Brooklyn Center Announces Policing Changes for Non-Felony Arrests
Calling it “an important milestone,” Brooklyn Center Mayor Mike Elliott announced on Tuesday a new citation and summons policy changing how the city handles arrests. This change is part of a resolution the city council approved in May after former Brooklyn Center police officer Kim Potter fatally shot Daunte Wright in April.
The citation and summons policy requires Brooklyn Center police officers to issue citations for misdemeanor offenses unless the officer believes the person’s behavior escalates into danger for themselves or the public. The policy is effective immediately. Mayor Mike Elliott says the change would help de-escalate situations.
“The policy does not apply to felony offenses and allows a person to be held in limited situations when required,” explained Elliott.
Gross misdemeanors will still be enforced with arrests. The person shall be released pending charging unless keeping the person in custody is required by law, the policy states.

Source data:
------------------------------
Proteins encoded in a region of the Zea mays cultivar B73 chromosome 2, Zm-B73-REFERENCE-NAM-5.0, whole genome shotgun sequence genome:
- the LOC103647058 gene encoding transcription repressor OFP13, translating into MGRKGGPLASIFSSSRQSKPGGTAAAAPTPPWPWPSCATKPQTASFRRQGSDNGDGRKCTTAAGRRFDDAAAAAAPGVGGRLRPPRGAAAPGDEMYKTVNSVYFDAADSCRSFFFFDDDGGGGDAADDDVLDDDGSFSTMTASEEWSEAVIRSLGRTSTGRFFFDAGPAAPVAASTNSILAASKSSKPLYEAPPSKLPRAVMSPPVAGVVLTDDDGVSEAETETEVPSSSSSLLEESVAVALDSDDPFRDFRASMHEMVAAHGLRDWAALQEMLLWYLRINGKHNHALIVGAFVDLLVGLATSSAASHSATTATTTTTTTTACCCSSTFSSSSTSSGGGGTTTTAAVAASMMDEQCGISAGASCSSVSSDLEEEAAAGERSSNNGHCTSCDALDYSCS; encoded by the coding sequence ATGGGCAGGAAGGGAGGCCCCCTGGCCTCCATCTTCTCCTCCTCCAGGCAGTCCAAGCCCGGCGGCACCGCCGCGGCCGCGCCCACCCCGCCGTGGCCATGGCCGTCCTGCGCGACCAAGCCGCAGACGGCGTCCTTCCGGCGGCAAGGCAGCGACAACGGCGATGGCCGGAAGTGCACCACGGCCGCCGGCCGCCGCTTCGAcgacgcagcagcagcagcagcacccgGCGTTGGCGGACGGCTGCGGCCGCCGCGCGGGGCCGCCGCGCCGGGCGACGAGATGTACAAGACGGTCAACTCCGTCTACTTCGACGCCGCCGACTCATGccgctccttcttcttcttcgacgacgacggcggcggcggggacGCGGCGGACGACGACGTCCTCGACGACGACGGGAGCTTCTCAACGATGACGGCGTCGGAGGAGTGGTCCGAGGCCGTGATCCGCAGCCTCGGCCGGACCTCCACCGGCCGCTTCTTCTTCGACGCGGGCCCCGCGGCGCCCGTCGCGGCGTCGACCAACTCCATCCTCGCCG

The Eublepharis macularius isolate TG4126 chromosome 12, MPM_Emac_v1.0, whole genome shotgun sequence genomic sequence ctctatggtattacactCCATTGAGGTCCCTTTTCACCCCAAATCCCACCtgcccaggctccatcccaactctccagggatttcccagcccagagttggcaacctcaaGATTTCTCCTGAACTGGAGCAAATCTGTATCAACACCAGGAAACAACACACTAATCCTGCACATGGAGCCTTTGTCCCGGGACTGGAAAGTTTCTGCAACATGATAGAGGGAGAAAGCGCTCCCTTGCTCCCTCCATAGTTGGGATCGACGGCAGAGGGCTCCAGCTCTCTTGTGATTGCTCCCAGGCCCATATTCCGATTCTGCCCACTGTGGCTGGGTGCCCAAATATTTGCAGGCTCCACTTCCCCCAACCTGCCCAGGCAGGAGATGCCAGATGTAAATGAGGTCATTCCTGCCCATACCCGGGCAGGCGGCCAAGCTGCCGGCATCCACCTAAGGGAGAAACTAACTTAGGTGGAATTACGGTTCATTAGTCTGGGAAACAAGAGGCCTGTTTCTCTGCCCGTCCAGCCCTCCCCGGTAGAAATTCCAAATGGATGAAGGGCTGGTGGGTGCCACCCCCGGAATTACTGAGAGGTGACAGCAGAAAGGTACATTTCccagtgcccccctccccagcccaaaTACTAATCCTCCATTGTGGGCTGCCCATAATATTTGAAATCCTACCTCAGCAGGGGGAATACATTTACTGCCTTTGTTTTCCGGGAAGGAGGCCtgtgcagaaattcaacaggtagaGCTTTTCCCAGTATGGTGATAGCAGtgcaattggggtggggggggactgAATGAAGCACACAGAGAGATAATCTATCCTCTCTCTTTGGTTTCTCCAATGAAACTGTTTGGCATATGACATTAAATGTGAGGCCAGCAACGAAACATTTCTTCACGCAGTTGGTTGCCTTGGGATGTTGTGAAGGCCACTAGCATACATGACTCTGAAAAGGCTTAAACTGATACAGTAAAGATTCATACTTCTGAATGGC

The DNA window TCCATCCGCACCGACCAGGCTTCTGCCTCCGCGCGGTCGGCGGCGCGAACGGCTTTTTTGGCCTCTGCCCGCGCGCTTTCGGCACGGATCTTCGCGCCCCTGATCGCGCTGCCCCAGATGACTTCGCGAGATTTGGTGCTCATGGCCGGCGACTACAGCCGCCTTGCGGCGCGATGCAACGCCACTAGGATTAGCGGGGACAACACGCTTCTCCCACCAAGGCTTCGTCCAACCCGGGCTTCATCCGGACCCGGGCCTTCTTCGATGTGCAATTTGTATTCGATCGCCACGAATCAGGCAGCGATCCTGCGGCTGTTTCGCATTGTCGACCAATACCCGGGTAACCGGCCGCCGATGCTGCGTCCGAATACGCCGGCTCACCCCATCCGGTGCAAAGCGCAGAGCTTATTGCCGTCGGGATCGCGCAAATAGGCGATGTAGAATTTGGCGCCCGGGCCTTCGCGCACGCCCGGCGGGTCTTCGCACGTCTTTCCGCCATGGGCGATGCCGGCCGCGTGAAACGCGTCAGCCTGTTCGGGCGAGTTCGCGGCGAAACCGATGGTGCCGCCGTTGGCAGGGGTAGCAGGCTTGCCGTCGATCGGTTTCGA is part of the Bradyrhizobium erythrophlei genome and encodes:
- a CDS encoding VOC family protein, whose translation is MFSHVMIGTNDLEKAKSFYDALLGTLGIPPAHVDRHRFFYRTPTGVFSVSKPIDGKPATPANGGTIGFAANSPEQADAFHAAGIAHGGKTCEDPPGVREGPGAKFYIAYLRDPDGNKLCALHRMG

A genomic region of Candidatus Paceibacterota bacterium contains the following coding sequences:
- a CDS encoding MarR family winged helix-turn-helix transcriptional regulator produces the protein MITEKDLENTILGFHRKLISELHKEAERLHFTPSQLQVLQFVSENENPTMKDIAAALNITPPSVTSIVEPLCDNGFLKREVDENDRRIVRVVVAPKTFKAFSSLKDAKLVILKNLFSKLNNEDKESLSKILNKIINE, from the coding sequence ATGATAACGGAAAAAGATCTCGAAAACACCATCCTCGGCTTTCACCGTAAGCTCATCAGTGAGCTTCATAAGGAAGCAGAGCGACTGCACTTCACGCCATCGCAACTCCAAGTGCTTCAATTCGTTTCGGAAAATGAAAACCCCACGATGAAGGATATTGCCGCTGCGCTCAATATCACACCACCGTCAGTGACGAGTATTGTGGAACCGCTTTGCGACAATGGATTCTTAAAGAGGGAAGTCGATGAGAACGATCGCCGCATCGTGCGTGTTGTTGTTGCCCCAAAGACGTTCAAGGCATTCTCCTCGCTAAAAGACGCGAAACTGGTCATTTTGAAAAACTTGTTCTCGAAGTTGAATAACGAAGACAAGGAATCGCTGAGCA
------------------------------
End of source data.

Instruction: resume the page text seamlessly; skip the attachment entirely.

Elliott said the police chief was involved in the policy change. However, CCX News obtained a copy of an email interim police chief Tony Gruenig sent out to all officers Tuesday morning. In part, it says, “We did not play an active, equal role in crafting this.”
Gruenig’s email also said the department will soon be implementing this policy after it has made the necessary changes. But he says he doesn’t think the new policy will significantly impact day-to-day operations because the department already does most, if not all, of the new policy requirements.
City: Citations and Summons Policy Would Further Hold Officers Accountable
Brooklyn Center City Attorney Tony Gilchrist further elaborated how the plan would hold police officers accountable.
“Important aspect of this policy is that it requires officers to keep records, specifically identifying the reasons why a person was not issued a citation and released,” said Gilchrist.
The mayor says the reimagining of the public safety department will force the city council to look at its budget. Elliott says the city spends about 43 percent of the budget on policing.